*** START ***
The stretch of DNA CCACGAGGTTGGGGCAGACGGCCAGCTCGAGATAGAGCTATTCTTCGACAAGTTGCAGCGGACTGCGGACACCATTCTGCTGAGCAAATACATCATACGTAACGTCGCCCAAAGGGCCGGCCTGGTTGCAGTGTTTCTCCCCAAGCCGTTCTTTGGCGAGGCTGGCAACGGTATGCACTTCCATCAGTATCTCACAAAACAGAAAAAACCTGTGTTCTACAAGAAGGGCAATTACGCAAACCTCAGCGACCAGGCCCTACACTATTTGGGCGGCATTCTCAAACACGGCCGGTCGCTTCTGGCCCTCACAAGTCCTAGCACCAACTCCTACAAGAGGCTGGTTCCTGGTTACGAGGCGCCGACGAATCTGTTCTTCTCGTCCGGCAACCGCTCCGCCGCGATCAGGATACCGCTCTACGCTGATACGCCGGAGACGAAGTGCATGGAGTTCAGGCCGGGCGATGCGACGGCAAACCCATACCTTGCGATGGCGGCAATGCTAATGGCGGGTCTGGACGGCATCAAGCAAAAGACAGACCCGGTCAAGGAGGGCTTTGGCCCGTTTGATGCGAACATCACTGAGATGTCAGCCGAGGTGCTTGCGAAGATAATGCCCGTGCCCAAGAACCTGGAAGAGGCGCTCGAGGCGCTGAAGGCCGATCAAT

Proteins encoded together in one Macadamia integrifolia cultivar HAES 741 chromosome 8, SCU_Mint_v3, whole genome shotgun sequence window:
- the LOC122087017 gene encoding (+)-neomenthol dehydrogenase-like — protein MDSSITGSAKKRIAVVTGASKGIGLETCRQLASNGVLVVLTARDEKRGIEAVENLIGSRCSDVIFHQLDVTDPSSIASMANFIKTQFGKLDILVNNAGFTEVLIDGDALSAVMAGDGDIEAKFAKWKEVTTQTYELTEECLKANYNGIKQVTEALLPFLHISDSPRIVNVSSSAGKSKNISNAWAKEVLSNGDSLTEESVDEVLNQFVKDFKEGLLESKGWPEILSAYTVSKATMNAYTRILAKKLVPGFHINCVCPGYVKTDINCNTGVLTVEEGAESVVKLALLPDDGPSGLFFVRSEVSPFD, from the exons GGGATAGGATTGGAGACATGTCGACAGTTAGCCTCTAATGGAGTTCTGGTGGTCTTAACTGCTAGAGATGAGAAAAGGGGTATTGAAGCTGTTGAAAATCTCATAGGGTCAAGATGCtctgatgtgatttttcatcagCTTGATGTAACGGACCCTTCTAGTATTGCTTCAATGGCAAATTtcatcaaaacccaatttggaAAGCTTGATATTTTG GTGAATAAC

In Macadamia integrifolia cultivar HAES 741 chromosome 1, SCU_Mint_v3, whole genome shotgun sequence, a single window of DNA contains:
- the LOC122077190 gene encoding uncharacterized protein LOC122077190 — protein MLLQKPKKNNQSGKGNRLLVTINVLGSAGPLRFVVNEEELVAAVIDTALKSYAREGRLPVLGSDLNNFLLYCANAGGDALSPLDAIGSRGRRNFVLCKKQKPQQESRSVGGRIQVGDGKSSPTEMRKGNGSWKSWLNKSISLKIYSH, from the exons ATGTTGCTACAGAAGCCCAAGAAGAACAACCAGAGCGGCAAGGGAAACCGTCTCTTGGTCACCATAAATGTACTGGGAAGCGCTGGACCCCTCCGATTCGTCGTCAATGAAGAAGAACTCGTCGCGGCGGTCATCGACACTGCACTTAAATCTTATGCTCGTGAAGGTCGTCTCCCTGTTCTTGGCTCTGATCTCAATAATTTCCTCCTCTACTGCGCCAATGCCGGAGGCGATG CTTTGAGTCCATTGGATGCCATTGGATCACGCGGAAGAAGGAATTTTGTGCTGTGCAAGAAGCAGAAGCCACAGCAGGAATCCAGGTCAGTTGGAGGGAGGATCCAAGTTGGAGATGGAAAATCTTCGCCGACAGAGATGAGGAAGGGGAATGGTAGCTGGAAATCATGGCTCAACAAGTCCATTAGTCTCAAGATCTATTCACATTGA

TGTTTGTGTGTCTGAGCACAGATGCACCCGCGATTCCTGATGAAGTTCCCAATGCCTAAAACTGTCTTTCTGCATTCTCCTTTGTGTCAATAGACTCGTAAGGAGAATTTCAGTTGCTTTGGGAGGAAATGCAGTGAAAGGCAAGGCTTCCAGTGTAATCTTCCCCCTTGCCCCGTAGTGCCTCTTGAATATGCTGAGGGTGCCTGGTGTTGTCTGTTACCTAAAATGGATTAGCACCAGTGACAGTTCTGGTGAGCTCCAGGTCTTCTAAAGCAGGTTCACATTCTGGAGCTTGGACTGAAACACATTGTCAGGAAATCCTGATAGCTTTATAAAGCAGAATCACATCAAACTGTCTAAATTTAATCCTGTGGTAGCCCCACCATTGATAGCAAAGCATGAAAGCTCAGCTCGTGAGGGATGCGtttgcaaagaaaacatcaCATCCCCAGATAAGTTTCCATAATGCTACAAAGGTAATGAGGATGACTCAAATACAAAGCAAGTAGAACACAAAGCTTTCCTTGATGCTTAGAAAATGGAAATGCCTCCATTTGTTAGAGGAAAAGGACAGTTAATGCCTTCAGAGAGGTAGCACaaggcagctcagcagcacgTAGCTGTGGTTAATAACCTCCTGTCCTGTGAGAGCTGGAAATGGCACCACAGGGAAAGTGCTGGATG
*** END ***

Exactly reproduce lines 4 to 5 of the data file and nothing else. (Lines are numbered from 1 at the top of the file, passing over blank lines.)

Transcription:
In Macadamia integrifolia cultivar HAES 741 chromosome 1, SCU_Mint_v3, whole genome shotgun sequence, a single window of DNA contains:
- the LOC122077190 gene encoding uncharacterized protein LOC122077190 — protein MLLQKPKKNNQSGKGNRLLVTINVLGSAGPLRFVVNEEELVAAVIDTALKSYAREGRLPVLGSDLNNFLLYCANAGGDALSPLDAIGSRGRRNFVLCKKQKPQQESRSVGGRIQVGDGKSSPTEMRKGNGSWKSWLNKSISLKIYSH, from the exons ATGTTGCTACAGAAGCCCAAGAAGAACAACCAGAGCGGCAAGGGAAACCGTCTCTTGGTCACCATAAATGTACTGGGAAGCGCTGGACCCCTCCGATTCGTCGTCAATGAAGAAGAACTCGTCGCGGCGGTCATCGACACTGCACTTAAATCTTATGCTCGTGAAGGTCGTCTCCCTGTTCTTGGCTCTGATCTCAATAATTTCCTCCTCTACTGCGCCAATGCCGGAGGCGATG CTTTGAGTCCATTGGATGCCATTGGATCACGCGGAAGAAGGAATTTTGTGCTGTGCAAGAAGCAGAAGCCACAGCAGGAATCCAGGTCAGTTGGAGGGAGGATCCAAGTTGGAGATGGAAAATCTTCGCCGACAGAGATGAGGAAGGGGAATGGTAGCTGGAAATCATGGCTCAACAAGTCCATTAGTCTCAAGATCTATTCACATTGA